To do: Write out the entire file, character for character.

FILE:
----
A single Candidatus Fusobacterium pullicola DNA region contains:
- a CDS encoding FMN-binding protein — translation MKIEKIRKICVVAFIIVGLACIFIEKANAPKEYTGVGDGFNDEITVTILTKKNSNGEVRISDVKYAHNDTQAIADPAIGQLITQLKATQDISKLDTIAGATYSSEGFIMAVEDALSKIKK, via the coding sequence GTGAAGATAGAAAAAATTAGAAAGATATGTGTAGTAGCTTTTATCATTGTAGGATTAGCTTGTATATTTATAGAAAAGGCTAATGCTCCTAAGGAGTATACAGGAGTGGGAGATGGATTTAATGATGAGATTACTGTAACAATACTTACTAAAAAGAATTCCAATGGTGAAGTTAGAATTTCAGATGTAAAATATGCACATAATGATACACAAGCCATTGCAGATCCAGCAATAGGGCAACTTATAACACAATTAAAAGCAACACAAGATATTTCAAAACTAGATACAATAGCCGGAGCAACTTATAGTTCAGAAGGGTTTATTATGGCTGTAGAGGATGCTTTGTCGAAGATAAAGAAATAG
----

A single Candidatus Fusobacterium pullicola DNA region contains:
- a CDS encoding FMN-binding protein — translation MKIEKIRKICVVAFIIVGLACIFIEKANAPKEYTGVGDGFNDEITVTILTKKNSNGEVRISDVKYAHNDTQAIADPAIGQLITQLKATQDISKLDTIAGATYSSEGFIMAVEDALSKIKK, via the coding sequence GTGAAGATAGAAAAAATTAGAAAGATATGTGTAGTAGCTTTTATCATTGTAGGATTAGCTTGTATATTTATAGAAAAGGCTAATGCTCCTAAGGAGTATACAGGAGTGGGAGATGGATTTAATGATGAGATTACTGTAACAATACTTACTAAAAAGAATTCCAATGGTGAAGTTAGAATTTCAGATGTAAAATATGCACATAATGATACACAAGCCATTGCAGATCCAGCAATAGGGCAACTTATAACACAATTAAAAGCAACACAAGATATTTCAAAACTAGATACAATAGCCGGAGCAACTTATAGTTCAGAAGGGTTTATTATGGCTGTAGAGGATGCTTTGTCGAAGATAAAGAAATAG